White-nose syndrome still devastating bats and challenging scientists

In an effort to conserve and research the endangered Virginia big-eared bat, the Smithsonian’s National Zoo took in 40 bats in November 2009. The goal was to establish a security population and to scientifically develop husbandry practices in a subspecies that researchers have not attempted to conserve before.

Read More

New spider species an homage to David Bowie

Here’s an interesting tidbit for your Friday. A new species of sparassid spider (pictured) from Malaysia has been named after David Bowie. Peter Jäger, an arachnologist at the Senckenberg research institute in Germany, says he named the spider —  Heteropoda davidbowie — after the English rock star in an effort to raise awareness about endangered spiders. Bowie’s 1972 album, The Rise and Fall of Ziggy Stardust and the Spiders from Mars, earned him this honor. It’s tough for spiders to make endangered species lists, Jäger says, so they can use all the publicity they can get. The Guardian reports that there are fewer than 500 individuals of H. davidbowie left in the wild, as its island habitat is cleared for...

Read More

New love for the endangered uglies?

The California Condor has enjoyed a comeback despite its relative ugliness. So-called charismatic megafauna have traditionally captured the attention of the public, becoming the poster children for zoos, aquariums and conservation organizations. This public affection for attractive animals has also translated into legislation: Cuddly and economically important animals get more money under the Endangered Species Act, regardless of their level of jeopardy. As a great front-page article in The Washington Post points out, of the about 1,300 species on the list, only 15 are considered recovered, 10 of which are “animals that would look good on a T-shirt”. But the U.S. Fish and Wildlife Service has apparently said that they are making an effort to curtail this discrimination, and will instead allocate funds to species most at risk and/or the center of legal disputes. The article points out the controversial story of the Delta smelt, a small endangered fish that lives in the San Francisco Bay and a river delta feeding into it. Federal legislation protecting the fish prevents this drought-plagued area from using water from the river’s outlet in order to protect the fish. Environmentalists say the commercially non-viable fish is a bioindicator of the river’s health; local lawmakers, including Gov. Arnold Schwarzenegger (R), have tried to block the legislation. Ecologists often have the good of an ecosystem at heart, and we believe, based on science, that evolution has produced food webs and community structure that are interconnected, making each member crucial to the health of an ecosystem. But can we always say that protecting a rare species is worth the cost it creates to humans? Could we let the Delta smelt go if it meant, as some report, the livelihood of 40 percent of farmers in California’s central valley? Read more at the Post, and also check out the Endangered Ugly Things...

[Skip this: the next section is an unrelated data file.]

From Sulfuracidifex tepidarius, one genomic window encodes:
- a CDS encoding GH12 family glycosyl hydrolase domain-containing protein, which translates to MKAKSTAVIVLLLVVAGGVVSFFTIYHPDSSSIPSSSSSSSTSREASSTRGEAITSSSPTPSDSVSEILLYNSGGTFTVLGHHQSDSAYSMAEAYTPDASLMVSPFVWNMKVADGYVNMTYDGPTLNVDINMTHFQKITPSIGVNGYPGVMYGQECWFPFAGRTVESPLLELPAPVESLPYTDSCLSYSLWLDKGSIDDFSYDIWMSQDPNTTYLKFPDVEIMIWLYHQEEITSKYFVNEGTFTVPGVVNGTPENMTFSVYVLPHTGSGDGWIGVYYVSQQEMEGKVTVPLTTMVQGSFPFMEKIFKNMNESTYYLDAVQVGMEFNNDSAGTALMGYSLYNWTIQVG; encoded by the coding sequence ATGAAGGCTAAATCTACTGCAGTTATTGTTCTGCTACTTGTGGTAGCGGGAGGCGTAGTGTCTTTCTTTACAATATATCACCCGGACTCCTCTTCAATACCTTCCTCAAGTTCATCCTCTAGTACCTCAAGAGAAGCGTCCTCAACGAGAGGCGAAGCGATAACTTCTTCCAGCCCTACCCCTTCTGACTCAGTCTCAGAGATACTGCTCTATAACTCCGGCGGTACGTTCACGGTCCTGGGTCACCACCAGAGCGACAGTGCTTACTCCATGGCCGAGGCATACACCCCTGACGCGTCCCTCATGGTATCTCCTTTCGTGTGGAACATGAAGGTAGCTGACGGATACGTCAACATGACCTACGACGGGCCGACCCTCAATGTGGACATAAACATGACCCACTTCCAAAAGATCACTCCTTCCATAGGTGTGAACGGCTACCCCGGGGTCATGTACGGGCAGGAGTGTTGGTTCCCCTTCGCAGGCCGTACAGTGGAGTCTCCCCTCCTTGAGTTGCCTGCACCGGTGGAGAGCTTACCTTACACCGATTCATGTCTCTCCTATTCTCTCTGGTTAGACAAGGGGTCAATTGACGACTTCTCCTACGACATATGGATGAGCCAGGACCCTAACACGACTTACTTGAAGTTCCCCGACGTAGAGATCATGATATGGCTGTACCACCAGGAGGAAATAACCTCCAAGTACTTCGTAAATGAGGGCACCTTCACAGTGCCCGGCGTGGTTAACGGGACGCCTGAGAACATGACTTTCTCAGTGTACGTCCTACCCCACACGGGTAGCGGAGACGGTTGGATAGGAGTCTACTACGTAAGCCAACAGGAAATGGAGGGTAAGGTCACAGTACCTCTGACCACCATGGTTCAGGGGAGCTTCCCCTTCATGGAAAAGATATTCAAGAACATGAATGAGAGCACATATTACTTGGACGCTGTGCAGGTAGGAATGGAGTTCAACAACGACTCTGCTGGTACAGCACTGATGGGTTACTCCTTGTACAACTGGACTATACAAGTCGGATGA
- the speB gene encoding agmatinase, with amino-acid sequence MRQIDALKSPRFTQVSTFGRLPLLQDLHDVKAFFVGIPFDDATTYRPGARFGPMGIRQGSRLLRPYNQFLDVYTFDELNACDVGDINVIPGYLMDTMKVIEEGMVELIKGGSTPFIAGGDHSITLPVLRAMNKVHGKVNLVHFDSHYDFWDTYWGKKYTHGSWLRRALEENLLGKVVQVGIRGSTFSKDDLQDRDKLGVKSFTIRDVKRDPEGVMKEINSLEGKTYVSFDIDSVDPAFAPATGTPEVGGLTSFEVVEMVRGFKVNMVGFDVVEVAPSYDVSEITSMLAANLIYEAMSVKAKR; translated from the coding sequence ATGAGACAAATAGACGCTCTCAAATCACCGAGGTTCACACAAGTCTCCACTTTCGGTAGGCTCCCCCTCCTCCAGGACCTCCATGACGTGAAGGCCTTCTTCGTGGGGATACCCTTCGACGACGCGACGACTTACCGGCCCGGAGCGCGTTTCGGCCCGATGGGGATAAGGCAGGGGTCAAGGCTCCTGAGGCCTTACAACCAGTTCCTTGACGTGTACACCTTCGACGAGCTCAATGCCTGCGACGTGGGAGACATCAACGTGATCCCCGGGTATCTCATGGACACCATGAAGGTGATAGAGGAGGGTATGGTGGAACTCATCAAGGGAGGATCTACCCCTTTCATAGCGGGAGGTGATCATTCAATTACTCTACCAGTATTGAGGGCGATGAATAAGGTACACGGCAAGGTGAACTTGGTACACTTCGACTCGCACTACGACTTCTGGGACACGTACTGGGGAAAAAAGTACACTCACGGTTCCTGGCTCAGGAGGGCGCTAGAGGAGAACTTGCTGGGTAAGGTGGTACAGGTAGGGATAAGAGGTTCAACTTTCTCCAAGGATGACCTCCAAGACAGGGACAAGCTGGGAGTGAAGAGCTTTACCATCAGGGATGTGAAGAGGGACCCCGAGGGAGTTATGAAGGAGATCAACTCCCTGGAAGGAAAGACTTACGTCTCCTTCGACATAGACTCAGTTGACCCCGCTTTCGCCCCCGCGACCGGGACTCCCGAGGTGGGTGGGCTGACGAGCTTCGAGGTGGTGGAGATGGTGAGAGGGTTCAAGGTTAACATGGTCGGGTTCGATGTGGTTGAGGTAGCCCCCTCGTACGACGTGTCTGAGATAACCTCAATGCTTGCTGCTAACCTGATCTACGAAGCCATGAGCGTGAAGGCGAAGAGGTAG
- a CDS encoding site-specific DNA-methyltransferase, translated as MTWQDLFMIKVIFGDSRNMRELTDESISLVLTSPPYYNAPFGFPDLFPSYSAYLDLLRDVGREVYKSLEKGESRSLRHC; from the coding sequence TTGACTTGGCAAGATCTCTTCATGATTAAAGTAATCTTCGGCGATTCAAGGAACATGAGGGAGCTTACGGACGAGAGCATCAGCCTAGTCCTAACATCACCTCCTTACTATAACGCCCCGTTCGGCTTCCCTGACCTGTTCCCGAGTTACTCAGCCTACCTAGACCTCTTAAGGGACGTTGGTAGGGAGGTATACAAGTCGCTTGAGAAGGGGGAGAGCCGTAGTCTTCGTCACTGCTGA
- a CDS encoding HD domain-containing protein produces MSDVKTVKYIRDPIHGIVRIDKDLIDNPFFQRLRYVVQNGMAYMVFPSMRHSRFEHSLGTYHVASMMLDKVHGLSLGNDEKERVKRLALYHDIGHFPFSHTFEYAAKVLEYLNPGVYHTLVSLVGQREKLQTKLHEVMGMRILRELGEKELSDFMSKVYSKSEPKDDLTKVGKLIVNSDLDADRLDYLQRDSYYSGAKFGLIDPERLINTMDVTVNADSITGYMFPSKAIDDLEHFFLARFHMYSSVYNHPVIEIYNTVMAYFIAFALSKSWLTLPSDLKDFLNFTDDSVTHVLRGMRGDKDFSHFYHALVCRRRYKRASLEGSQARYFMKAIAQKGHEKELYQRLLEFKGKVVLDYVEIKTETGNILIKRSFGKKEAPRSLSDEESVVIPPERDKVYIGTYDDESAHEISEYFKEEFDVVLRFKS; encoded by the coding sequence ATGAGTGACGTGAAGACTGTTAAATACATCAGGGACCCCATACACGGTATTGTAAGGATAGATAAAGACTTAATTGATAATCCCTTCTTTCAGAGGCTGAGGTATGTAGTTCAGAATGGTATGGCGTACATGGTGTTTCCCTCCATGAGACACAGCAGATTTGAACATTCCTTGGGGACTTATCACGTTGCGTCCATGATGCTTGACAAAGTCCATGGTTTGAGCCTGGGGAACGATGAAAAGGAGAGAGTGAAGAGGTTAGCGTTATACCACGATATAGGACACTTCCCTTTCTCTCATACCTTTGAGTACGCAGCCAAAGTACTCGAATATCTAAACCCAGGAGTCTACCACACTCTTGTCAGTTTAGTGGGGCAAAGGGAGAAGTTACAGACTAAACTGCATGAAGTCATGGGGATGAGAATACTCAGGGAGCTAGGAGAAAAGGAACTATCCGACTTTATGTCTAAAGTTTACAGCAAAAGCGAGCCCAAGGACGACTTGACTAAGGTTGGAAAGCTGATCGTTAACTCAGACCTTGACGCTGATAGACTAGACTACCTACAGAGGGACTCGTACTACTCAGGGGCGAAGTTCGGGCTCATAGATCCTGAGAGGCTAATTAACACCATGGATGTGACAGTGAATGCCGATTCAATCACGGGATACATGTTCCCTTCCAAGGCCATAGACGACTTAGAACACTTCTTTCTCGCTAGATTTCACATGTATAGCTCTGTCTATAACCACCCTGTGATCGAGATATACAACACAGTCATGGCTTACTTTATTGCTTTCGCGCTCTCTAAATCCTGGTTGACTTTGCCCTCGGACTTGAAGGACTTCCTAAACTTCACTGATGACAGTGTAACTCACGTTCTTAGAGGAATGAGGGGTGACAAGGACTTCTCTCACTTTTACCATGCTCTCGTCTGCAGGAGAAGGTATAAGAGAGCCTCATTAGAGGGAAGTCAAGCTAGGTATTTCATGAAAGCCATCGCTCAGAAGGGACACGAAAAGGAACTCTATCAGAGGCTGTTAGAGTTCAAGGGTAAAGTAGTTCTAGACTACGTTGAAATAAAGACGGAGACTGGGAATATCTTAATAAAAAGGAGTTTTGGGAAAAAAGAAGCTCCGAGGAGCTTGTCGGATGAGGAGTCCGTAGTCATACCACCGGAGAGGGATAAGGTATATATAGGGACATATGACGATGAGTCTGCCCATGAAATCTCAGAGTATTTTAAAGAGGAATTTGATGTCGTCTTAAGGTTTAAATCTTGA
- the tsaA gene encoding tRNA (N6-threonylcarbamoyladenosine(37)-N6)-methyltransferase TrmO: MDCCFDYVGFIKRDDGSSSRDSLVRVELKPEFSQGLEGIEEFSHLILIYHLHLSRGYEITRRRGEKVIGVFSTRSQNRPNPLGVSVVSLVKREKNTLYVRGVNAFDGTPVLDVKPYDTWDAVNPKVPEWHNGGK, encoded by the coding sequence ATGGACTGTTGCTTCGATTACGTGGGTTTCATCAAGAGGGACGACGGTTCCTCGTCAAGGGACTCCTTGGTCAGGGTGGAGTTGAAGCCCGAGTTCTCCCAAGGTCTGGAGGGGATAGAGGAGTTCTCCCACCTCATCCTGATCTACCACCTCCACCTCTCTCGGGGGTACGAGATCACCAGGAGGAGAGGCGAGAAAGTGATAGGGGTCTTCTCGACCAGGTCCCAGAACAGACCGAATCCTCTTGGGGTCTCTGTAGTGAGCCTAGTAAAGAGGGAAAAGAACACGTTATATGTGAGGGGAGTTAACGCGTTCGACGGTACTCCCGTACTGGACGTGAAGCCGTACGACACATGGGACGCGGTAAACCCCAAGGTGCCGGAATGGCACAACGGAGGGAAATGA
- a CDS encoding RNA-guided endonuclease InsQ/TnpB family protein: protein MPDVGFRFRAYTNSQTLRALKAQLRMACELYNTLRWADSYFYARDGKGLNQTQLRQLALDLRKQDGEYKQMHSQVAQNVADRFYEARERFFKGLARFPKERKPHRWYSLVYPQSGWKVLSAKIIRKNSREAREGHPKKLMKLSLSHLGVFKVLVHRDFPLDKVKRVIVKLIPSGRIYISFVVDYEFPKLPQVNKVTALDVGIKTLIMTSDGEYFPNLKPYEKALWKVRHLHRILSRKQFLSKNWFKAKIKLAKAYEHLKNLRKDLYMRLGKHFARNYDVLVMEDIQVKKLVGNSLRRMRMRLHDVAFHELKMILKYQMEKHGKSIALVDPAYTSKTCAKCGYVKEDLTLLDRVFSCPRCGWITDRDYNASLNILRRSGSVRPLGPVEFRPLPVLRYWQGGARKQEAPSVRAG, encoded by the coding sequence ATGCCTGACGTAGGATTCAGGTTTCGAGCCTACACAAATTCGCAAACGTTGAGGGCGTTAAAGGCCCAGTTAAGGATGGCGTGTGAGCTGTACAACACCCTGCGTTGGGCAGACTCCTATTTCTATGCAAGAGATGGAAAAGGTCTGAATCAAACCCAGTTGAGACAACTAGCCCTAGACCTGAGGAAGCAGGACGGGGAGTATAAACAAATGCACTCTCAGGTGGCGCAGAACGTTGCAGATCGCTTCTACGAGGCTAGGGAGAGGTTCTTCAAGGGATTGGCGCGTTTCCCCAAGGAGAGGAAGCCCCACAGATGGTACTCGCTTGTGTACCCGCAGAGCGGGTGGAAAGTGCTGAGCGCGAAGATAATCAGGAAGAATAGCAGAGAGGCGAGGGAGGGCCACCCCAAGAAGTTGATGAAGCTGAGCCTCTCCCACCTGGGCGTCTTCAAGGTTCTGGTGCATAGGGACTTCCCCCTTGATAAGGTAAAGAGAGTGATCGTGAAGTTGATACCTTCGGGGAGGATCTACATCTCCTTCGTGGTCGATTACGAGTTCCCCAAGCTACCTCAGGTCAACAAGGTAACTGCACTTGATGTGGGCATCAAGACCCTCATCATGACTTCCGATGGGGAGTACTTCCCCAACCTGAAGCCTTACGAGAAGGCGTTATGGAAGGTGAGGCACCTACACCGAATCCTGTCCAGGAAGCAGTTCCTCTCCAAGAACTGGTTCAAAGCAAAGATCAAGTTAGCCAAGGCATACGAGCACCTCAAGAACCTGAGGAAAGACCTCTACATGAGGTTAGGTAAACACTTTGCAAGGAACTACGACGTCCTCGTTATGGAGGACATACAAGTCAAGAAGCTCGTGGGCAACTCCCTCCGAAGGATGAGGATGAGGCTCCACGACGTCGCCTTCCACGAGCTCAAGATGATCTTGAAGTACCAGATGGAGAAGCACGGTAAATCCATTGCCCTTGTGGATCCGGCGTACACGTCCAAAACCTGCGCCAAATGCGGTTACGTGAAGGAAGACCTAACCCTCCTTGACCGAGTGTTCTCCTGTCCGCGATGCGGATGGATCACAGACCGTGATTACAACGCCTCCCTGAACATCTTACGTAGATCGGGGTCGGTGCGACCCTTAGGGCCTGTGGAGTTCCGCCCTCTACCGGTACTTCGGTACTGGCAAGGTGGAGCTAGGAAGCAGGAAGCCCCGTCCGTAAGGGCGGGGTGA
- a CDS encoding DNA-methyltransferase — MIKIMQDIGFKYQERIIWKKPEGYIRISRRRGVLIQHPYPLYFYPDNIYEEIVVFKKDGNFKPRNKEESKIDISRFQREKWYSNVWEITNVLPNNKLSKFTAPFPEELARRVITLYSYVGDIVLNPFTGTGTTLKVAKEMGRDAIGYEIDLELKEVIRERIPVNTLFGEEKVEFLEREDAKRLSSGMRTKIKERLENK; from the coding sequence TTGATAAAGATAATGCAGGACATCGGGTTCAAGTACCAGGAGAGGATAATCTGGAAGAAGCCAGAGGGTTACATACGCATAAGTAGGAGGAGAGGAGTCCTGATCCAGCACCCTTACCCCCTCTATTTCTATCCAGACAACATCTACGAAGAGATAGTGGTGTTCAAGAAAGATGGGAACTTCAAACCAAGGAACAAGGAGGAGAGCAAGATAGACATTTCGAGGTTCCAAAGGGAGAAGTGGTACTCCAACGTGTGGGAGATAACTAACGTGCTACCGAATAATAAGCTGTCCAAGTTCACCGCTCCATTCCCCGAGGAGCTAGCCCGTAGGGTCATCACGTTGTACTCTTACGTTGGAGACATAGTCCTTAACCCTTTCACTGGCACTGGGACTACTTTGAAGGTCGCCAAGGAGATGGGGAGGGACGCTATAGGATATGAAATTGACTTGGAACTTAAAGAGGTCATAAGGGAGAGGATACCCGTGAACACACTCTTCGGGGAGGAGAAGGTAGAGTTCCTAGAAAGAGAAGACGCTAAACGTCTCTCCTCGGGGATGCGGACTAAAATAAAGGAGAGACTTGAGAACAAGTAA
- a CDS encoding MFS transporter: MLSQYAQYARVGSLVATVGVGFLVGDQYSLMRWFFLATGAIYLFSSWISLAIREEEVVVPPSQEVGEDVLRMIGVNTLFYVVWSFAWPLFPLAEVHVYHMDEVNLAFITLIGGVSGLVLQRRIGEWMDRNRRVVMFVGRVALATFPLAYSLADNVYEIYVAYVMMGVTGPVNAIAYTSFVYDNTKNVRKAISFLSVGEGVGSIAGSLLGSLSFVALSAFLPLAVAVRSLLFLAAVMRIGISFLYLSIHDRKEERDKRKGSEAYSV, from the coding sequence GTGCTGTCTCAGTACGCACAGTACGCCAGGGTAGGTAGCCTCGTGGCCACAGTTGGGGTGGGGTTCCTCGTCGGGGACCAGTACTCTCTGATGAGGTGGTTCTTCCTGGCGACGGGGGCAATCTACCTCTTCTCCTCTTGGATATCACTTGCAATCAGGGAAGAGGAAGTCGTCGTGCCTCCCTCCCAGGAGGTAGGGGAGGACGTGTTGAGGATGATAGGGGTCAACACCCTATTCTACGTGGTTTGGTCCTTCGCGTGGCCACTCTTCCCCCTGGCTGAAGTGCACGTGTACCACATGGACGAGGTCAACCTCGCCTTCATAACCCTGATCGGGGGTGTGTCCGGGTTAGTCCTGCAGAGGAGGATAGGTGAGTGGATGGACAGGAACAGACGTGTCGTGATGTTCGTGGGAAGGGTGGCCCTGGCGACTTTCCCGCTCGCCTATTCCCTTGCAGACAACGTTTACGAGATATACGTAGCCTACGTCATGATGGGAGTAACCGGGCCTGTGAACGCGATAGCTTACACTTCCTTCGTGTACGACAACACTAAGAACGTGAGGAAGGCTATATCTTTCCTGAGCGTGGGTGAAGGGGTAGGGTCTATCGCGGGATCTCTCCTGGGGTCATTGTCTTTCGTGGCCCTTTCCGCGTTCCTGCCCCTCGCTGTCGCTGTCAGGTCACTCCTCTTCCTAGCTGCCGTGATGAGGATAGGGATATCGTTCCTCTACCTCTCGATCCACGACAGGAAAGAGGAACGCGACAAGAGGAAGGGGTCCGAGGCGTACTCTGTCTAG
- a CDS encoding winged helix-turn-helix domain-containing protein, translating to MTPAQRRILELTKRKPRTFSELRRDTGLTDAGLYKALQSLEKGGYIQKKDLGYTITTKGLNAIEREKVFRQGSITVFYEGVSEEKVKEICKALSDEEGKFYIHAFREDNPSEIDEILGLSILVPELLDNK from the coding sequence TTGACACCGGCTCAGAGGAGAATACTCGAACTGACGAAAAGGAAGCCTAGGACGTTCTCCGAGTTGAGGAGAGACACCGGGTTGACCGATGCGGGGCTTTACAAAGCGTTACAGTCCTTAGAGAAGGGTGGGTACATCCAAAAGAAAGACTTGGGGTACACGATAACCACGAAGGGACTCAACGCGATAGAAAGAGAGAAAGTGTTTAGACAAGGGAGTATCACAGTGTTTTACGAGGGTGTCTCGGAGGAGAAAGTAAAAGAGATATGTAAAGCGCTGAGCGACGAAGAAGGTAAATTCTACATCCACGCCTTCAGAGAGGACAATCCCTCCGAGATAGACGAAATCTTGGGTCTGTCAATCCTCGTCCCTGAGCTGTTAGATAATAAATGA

Read More

A blow to endangered species

Today the Bush administration confirmed legislation changes that will eliminate the need for federal agencies to consult with scientists on projects that might cause harm to endangered species. Under the Endangered Species Act, the U.S.  Fish and Wildlife Service and the National Marine Fisheries Service provided advice on whether government projects would pose a threat to endangered species. Today’s rule change eliminated this scientific review process, giving full decision on the risk of a project to the Department of the Interior. Today’s ruling represents a major step backward in the protection of our nation’s natural resources and the ecosystem services they provide.  ESA released a statement in August denouncing the proposed legislation and encouraging public comment.  Our president, Sunny Power, had this to say: The concept of independent scientific review has been in practice since the 18th century and is crucial to ensuring that ideas and proposed work are scientifically sound. This overhaul of the Endangered Species Act would place the fate of rare species in the hands of government stakeholders who are not qualified to assess the environmental impacts of their activities. The silver lining is that since this legislation is a rule, not an act, the new administration will have the power to overturn it.  As scientists, our duty now is to ensure that this happens, and happens with speed.  Here are some things you can do as an ecologist: •    Write an editorial for your local newspaper about why this legislation undermines the protection of our natural resources. •    Send a letter to your representative and senators asking them to speak out against this legislation. •    Talk to your colleagues at your institution and across the country, and ask them to do the...

Read More